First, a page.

The solution is to leave full sit ups out of your conditioning routines. Take a look at Bob’s Back Brief article for some suggestions and links to video demonstrations of many core exercises which can add balance and increased performance- as well as decreased stress on the lumbar spine- to your conditioning.

Feel free to contact one of us for consultation and more ideas.

References:

Hall, S.J. (2007). Basic Biomechanics (5th ed.) (p.305). New York, NY: McGraw-Hill.

Knee Osteoarthritis in the Fighting Arts and Combat Sports

Among athletes, knee injury is a predisposing factor towards the development of knee osteoarthritis (OA). (Molloy & Molloy, 2011). Other joints may be at risk for overuse injuries and OA, but it is the knees in particular that seem to occupy a special place in the realm of chronic injuries.  Recognizing the risks of an activity allows for the development of injury-prevention programs specific to it’s demands and conditions. Although many martial artists don’t identify themselves as athletes, the demands of training are inherently athletic and the effects of training on the body are no different from those of athletic training.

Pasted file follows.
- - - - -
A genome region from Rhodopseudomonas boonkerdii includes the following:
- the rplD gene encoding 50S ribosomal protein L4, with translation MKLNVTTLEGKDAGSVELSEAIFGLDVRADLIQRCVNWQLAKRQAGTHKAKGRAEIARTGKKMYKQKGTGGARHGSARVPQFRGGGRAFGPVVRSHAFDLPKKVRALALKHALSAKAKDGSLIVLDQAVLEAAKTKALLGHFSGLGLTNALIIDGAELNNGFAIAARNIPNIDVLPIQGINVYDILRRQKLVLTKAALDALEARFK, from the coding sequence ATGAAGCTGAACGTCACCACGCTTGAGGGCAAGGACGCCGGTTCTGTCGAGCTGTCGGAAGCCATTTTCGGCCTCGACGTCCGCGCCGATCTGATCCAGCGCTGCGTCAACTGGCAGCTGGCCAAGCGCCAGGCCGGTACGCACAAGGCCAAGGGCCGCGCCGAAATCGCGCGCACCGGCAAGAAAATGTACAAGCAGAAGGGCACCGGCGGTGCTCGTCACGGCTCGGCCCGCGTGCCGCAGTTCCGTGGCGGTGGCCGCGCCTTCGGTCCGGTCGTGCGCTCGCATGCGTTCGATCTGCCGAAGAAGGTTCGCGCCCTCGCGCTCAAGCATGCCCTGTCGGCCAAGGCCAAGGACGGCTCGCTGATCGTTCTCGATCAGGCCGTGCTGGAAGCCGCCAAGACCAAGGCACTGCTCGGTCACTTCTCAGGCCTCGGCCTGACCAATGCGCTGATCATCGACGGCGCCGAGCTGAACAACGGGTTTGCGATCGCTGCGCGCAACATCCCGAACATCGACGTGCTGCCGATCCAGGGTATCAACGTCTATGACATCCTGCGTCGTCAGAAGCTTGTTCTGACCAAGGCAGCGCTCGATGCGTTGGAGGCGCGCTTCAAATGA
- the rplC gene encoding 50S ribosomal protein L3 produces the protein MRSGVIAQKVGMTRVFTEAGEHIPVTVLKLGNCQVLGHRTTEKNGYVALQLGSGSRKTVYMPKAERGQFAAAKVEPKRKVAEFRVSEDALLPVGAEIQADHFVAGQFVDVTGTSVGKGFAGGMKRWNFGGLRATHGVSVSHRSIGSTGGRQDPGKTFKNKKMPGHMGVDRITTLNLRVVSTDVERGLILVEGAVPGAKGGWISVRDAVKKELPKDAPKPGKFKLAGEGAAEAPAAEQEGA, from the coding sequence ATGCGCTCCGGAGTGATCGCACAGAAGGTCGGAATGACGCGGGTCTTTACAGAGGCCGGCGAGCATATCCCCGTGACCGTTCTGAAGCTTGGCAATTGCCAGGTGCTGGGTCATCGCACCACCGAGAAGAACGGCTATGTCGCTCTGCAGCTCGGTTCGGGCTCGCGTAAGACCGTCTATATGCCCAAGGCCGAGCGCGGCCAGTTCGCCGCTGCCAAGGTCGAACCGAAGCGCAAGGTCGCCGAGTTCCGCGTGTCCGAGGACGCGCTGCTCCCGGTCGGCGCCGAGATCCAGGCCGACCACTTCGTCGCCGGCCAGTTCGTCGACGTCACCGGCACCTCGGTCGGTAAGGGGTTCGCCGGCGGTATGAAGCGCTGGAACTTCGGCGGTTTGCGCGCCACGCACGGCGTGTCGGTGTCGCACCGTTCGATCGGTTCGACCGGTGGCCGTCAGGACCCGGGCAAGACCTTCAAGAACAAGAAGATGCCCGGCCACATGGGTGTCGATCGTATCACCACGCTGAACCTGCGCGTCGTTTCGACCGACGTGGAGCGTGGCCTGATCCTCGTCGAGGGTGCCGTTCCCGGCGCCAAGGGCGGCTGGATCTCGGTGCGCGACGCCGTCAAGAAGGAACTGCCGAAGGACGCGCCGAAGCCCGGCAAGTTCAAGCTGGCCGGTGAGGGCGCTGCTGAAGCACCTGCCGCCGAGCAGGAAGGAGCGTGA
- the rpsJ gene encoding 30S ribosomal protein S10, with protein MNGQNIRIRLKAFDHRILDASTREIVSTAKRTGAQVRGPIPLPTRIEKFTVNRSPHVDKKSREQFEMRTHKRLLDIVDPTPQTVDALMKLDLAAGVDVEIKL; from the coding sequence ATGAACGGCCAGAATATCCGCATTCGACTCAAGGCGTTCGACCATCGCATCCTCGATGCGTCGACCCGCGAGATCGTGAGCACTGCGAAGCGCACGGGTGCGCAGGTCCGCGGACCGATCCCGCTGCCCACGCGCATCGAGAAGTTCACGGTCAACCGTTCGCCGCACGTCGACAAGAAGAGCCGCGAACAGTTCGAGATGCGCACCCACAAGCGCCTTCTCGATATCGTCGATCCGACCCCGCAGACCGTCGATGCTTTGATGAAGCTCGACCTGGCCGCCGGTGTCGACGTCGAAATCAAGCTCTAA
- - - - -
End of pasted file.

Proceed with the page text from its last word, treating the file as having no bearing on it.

Fighting arts and sports pose inherent risks to joint health, particularly acute or chronic injuries associated with the knees. A case by case analysis of the training activities and priorities of the various combat sports and so-called martial arts  would be necessary to discuss the risk of a certain format or style, but several mechanisms of injury are common to many:

  • rapid and asymmetrical loading and unloading of joints during throws, tackles, sweeps, etc.
  • bounding, cutting and darting movements, often under external load or force
  • impact trauma from falls, kicks, sweeps
  • compressive, shearing, tension and torsional trauma from joint manipulations

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Spinal Overuse Injuries in the Fighting Arts: Risk Factors and Prevention Strategies

The modern understanding of “the core” and the need to properly condition it has become well known among athletic and active people, including martial artists (yes, the importance of the hips has been belabored for centuries, but the modern anatomically based concept is not necessarily the same thing). The core refers to the muscles, connective tissues and bones of the torso, yet to many it’s just the rectus abdominis (the “6-pack’).  However, the core can be more accurately thought of as the support, stabilization and movement system for the spinal column. This stack of 33 vertebrae (24 moving and 9 fixed) is connected by many ligaments and muscles, which provide oppositional tension akin to the guy wires on a tall tower.